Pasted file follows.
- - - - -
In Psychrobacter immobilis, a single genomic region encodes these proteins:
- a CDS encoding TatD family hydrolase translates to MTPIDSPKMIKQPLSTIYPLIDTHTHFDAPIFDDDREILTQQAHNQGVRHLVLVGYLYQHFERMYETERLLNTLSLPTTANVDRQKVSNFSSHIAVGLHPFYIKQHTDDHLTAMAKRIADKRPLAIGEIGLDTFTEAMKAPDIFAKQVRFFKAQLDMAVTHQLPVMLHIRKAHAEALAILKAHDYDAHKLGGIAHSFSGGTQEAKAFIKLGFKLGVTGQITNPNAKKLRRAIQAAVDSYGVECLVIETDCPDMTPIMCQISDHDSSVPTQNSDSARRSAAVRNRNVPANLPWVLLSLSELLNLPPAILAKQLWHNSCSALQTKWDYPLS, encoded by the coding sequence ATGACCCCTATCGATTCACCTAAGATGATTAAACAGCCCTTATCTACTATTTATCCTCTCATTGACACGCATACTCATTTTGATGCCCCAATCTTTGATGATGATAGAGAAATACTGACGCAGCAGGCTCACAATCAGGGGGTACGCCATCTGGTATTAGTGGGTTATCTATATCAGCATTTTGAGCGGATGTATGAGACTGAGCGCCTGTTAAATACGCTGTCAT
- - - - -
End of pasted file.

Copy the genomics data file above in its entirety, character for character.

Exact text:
In Psychrobacter immobilis, a single genomic region encodes these proteins:
- a CDS encoding TatD family hydrolase translates to MTPIDSPKMIKQPLSTIYPLIDTHTHFDAPIFDDDREILTQQAHNQGVRHLVLVGYLYQHFERMYETERLLNTLSLPTTANVDRQKVSNFSSHIAVGLHPFYIKQHTDDHLTAMAKRIADKRPLAIGEIGLDTFTEAMKAPDIFAKQVRFFKAQLDMAVTHQLPVMLHIRKAHAEALAILKAHDYDAHKLGGIAHSFSGGTQEAKAFIKLGFKLGVTGQITNPNAKKLRRAIQAAVDSYGVECLVIETDCPDMTPIMCQISDHDSSVPTQNSDSARRSAAVRNRNVPANLPWVLLSLSELLNLPPAILAKQLWHNSCSALQTKWDYPLS, encoded by the coding sequence ATGACCCCTATCGATTCACCTAAGATGATTAAACAGCCCTTATCTACTATTTATCCTCTCATTGACACGCATACTCATTTTGATGCCCCAATCTTTGATGATGATAGAGAAATACTGACGCAGCAGGCTCACAATCAGGGGGTACGCCATCTGGTATTAGTGGGTTATCTATATCAGCATTTTGAGCGGATGTATGAGACTGAGCGCCTGTTAAATACGCTGTCAT